I, Robot… I, Ethical

On my morning drive into work, I heard a news report on autonomous and intelligent road vehicles, or self-driving automobiles. The story explained that as these vehicles are optimized for road safety, designers must determine programming imperatives such as whether a vehicle should prioritize the safety of the human “driver” or a pedestrian in a roadway.

If that scenario was not unsettling enough, the Institute of Electrical and Electronics Engineers is developing a certification of ethics for approved vehicles. But determining the credentialed curriculum has proven tricky because of cultural bias.

As one IEEE representative explained, the radar system in some prototypes has been calibrated to detect darting squirrels, but testing in Australia helped researcher realize that they had not accounted for the hopping of kangaroos. All ethical politics are local politics it seems.

A less quaint shorthand of meaning-making was the admission by IEEE credential architect, John Havens.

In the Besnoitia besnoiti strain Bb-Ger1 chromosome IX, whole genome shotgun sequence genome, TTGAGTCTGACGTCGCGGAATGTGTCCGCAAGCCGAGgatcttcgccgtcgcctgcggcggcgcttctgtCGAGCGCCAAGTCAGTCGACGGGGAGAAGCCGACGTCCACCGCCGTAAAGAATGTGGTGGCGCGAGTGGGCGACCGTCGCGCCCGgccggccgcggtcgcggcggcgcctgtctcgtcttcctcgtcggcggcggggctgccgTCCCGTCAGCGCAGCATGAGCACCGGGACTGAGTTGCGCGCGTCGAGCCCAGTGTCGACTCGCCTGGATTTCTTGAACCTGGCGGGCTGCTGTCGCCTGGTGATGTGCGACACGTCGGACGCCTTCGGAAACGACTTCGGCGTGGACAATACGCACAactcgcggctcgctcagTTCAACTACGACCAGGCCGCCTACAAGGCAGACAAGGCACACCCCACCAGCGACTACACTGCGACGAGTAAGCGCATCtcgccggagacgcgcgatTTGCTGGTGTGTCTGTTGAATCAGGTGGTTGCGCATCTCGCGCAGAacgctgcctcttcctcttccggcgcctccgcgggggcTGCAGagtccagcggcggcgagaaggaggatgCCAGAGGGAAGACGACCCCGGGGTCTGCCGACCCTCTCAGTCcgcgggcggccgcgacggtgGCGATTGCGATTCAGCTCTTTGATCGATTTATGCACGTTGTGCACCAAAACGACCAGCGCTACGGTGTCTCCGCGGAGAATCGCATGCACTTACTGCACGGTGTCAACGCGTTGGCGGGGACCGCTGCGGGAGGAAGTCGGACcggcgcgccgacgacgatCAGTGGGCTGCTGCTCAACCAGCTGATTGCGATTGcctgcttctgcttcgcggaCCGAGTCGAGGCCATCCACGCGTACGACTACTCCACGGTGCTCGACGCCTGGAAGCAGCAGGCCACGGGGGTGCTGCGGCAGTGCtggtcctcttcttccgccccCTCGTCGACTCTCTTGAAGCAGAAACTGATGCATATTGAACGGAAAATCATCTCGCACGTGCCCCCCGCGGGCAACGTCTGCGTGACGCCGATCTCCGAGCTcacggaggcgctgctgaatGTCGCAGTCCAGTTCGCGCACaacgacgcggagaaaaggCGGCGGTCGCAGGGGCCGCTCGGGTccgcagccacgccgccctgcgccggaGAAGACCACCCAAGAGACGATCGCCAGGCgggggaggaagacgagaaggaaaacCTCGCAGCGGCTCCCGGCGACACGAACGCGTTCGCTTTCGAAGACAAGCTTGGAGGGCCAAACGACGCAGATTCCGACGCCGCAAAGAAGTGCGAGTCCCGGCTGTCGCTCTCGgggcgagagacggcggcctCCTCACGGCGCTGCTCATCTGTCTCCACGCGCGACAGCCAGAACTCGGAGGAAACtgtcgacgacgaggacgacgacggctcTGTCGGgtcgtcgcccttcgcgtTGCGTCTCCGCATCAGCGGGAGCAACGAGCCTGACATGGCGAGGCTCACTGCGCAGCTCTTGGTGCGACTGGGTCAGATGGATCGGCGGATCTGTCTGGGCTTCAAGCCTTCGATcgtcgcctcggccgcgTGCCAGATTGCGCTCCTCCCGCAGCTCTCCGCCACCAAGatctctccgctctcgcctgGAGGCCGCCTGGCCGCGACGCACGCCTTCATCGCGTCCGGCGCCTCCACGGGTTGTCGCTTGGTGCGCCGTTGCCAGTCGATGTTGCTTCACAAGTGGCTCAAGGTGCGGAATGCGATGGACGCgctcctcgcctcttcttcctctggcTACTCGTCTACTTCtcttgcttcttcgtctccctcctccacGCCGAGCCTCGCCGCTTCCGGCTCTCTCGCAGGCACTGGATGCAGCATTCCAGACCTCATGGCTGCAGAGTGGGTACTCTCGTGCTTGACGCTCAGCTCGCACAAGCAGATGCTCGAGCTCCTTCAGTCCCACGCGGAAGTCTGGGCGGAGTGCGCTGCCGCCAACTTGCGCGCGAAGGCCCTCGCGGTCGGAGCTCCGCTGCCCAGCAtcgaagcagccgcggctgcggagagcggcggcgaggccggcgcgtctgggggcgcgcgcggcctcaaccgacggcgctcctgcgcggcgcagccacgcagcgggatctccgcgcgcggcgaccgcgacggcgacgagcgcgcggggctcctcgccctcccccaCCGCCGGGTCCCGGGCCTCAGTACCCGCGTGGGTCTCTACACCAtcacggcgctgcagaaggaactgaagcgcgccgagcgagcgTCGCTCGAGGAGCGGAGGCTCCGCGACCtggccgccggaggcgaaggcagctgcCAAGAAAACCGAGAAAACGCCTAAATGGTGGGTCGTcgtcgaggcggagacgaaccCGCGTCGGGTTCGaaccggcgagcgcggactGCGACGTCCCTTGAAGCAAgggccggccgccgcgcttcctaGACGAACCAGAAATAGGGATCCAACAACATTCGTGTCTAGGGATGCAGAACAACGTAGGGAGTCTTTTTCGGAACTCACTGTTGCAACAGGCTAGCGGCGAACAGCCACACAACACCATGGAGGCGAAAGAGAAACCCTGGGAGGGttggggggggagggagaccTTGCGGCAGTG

All ethics questions, often times, especially in western media, is coming from a Greek background of ethics whereas when we have the entire other side of the planet and the Global South has things called Confucian ethics and Ubuntu ethics. And it is a reframing of the paradigm of how we come to these questions … And so it is when you ask those questions that much more, this is where the words “safety” or “trust” can really be elevated to more global levels and that is what IEEE is about with consensus building globally. That is to say, “We don’t know. We don’t know yet, but we have to ask.”

The lede here reminded me of the 2004 film, I, Robot, in which the robotic infrastructure of the future turns against humanity, and a prejudice, anti-robot police officer (played by Will Smith) must save the day.

But truth be told, I’m less worried about the politics of a CPU than I am of the way some certain ethical interpreters and interpretations will be taken as representative of whole peoples in the service of the global good. One does not have to turn to science fiction to think about how some people will become casualties in that process. That’s just history.